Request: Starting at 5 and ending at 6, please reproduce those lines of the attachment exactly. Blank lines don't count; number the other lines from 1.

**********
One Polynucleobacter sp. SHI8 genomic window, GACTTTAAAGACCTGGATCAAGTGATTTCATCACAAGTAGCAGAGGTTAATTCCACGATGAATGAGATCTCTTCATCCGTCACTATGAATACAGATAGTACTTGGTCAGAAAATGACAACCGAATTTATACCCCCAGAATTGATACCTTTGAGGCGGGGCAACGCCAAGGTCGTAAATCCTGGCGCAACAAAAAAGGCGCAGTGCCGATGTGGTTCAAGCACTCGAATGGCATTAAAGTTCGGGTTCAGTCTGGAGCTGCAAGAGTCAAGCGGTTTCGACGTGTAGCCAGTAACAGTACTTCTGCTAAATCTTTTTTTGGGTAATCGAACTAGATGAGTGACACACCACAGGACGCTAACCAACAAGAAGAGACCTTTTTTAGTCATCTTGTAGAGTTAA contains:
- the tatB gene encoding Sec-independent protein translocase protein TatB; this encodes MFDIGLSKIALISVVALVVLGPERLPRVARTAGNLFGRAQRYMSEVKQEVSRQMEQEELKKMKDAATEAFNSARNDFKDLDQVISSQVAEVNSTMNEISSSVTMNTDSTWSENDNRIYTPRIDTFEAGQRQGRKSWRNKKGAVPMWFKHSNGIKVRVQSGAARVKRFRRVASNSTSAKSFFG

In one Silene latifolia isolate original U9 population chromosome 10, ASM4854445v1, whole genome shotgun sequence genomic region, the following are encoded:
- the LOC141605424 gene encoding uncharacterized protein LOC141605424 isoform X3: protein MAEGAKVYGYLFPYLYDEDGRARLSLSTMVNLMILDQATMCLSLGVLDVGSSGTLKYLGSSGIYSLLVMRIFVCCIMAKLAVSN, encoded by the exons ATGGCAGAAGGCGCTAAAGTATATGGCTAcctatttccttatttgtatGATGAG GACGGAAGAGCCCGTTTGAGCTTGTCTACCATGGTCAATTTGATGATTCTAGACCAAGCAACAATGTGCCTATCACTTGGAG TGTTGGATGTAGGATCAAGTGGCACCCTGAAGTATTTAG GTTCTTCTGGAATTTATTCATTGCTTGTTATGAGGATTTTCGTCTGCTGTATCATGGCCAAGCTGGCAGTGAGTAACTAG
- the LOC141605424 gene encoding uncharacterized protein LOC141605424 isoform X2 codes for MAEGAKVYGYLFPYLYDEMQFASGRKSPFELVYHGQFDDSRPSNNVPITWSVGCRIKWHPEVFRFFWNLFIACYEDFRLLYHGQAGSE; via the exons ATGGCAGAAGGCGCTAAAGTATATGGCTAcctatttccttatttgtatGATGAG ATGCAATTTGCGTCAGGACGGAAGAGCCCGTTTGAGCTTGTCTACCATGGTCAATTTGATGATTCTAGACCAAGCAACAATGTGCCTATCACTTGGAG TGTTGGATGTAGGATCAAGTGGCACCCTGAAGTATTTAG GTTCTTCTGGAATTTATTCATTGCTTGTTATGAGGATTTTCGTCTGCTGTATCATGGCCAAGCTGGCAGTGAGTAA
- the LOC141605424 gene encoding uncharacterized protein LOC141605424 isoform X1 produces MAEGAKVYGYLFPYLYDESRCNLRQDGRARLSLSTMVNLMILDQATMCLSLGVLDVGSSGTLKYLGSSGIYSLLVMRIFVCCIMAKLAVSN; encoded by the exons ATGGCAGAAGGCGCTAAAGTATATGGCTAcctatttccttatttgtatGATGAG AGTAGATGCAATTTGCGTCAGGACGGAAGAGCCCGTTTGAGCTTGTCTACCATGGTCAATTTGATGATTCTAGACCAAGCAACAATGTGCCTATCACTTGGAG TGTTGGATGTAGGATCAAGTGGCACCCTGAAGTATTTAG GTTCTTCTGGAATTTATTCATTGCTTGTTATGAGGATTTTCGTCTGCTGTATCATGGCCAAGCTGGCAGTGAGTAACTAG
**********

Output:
- the LOC141605424 gene encoding uncharacterized protein LOC141605424 isoform X2 codes for MAEGAKVYGYLFPYLYDEMQFASGRKSPFELVYHGQFDDSRPSNNVPITWSVGCRIKWHPEVFRFFWNLFIACYEDFRLLYHGQAGSE; via the exons ATGGCAGAAGGCGCTAAAGTATATGGCTAcctatttccttatttgtatGATGAG ATGCAATTTGCGTCAGGACGGAAGAGCCCGTTTGAGCTTGTCTACCATGGTCAATTTGATGATTCTAGACCAAGCAACAATGTGCCTATCACTTGGAG TGTTGGATGTAGGATCAAGTGGCACCCTGAAGTATTTAG GTTCTTCTGGAATTTATTCATTGCTTGTTATGAGGATTTTCGTCTGCTGTATCATGGCCAAGCTGGCAGTGAGTAA
- the LOC141605424 gene encoding uncharacterized protein LOC141605424 isoform X1 produces MAEGAKVYGYLFPYLYDESRCNLRQDGRARLSLSTMVNLMILDQATMCLSLGVLDVGSSGTLKYLGSSGIYSLLVMRIFVCCIMAKLAVSN; encoded by the exons ATGGCAGAAGGCGCTAAAGTATATGGCTAcctatttccttatttgtatGATGAG AGTAGATGCAATTTGCGTCAGGACGGAAGAGCCCGTTTGAGCTTGTCTACCATGGTCAATTTGATGATTCTAGACCAAGCAACAATGTGCCTATCACTTGGAG TGTTGGATGTAGGATCAAGTGGCACCCTGAAGTATTTAG GTTCTTCTGGAATTTATTCATTGCTTGTTATGAGGATTTTCGTCTGCTGTATCATGGCCAAGCTGGCAGTGAGTAACTAG